A few days after the German government announced a tripling of military spending, the biggest rearmament drive since Hitler is being put into action. The first purchase being made with the Bundeswehr’s 100 billion euro special fund is 35 US F-35 Lightning II stealth bombers, which can be used for nuclear strikes, among other things.
Lockheed Martin’s supersonic jets are currently considered the most modern fighter aircraft in the world and are used by seven European countries in addition to the US. Equipped with nuclear weapons, they can hide from enemy radar and, depending on the design, are capable of vertical take-off and landing. Their operational range of 1,090 kilometres corresponds to the distance between Passau in eastern Bavaria and Lviv in western Ukraine. The acquisition costs alone are estimated at well over 4 billion euros.
On Monday, Defence Minister Christine Lambrecht (Social Democratic Party, SPD) confirmed that the procurement of the F-35 fighter jets was to enable the German government to fight a nuclear war. Specifically for the task of nuclear sharing, the decision had been made in favour of the American carriers, which offered “a unique potential for cooperation” at the European and NATO level. Luftwaffe (Air Force) Inspector Ingo Gerhartz added that in the face of “Putin’s aggression,” a “credible deterrence” and “unity in NATO” were the “only answer.”
Under the NATO concept of so-called “nuclear sharing,” partner countries of the US—Germany, Belgium, Italy, the Netherlands and Turkey—can deploy US nuclear weapons stationed in Europe. “The possible armaments include free-falling nuclear weapons in addition to a variety of guided and unguided missiles as well as cruise missiles and bombs,” says an article on the official website of the Defence Ministry.
At the US airbase in Büchel alone, 20 B61 thermonuclear gravity bombs are currently being fitted with precision-guidance systems. Although each of these hydrogen bombs has an explosive power several times those dropped on Hiroshima, they are considered “small” and “versatile” tactical weapons with high military operational value. According to Gerhartz, all 35 new F-35s “will go to Tactical Air Wing 33 in Büchel, where we also perform the role of ‘nuclear sharing’.”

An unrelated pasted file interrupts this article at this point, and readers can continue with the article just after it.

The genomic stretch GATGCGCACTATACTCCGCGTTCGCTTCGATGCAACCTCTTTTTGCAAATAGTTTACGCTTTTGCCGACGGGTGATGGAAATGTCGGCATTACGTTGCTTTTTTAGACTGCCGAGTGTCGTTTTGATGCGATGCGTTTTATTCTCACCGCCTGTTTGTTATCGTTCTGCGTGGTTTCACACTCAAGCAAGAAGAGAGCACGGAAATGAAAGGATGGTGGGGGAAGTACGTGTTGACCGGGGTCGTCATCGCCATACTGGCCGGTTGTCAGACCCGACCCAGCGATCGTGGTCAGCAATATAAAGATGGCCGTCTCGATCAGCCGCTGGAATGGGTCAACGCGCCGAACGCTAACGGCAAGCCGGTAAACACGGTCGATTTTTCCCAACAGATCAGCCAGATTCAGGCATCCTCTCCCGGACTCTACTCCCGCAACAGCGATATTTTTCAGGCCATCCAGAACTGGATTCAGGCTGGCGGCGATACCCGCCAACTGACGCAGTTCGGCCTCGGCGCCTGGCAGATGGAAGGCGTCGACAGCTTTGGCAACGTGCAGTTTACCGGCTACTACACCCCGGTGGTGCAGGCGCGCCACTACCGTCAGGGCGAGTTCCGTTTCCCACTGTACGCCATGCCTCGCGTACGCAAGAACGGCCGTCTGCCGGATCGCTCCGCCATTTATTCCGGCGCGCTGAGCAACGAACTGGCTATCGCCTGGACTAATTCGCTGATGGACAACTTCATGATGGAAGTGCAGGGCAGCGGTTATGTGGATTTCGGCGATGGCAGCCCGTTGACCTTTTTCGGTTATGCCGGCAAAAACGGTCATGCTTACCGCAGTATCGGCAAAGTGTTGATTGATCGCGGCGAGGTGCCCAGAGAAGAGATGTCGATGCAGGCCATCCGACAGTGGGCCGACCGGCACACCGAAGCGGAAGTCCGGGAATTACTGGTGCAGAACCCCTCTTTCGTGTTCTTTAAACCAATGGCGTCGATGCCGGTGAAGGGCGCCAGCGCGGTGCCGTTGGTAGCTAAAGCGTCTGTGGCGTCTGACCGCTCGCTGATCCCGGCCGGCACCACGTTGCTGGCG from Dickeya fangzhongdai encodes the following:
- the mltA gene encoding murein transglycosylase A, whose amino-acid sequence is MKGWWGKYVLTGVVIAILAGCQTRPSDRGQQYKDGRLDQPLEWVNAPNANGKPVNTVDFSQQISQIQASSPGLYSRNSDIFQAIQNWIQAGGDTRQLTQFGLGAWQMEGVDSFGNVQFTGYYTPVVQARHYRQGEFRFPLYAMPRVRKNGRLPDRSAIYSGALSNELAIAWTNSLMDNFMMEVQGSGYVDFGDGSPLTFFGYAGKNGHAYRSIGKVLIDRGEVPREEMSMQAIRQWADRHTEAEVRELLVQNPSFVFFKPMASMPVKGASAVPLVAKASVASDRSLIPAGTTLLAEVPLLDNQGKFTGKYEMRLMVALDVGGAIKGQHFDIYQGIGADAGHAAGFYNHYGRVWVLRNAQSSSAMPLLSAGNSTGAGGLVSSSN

With the acquisition of F-35 fighter aircraft, the German ruling class is massively accelerating its war plans. It represents a departure from earlier proposals to procure either American F/A-18 bombers or new Eurofighters to ensure nuclear sharing, as both these models would first have to be converted and certified for nuclear weapons use. This potentially years-long process has now been eliminated.
Apparently, the selection was also about securing key German-European technologies against possible US interference. Newsweekly Der Spiegel, for example, writes that the potential conversion of the Eurofighters to nuclear bomb capability “would have required the cooperation of the American side … among other things, for the systems that would have been necessary for docking and releasing the nuclear weapons.” This would also have meant “disclosing large parts of the Eurofighter technology to the Americans.”
Against this background, even the head of Airbus Defence and Space, Michael Schöllhorn, eventually conceded that “the F-35 represents the simpler and faster way for the Bundeswehr to fulfil its tasks for nuclear sharing,” Der Spiegel reports.
Schöllhorn and Airbus are also rejoicing because the upgrading of the Luftwaffe is not being limited to the procurement of the American F-35 fighter jets. By 2030, all 93 of its Tornados are to be replaced, including those covering the so-called Electronic Combat Role (ECR) and the conventional fighter-bomber role. And here, the decision was made for the “further development of the Eurofighter,” Lambrecht announced.
Immediately, 15 Eurofighter ECRs will be procured. A tweet from the Defence Ministry says: “The Eurofighter will also be retained for the armed forces and will be further developed for the electronic warfare role.” Thus, “important key technology will be retained in Germany & Europe. In addition, we are securing a strong German role in the future FCAS system.”
The “Future Combat Air System—FCAS” is an air combat system driven by Germany, France and Spain, which is to be operational by 2040. The plan is for an integrated system combining a manned sixth-generation multi-role combat aircraft, unmanned escort aircraft (remote carriers), drones, satellites and command and control aircraft, and possibly also having its own nuclear component.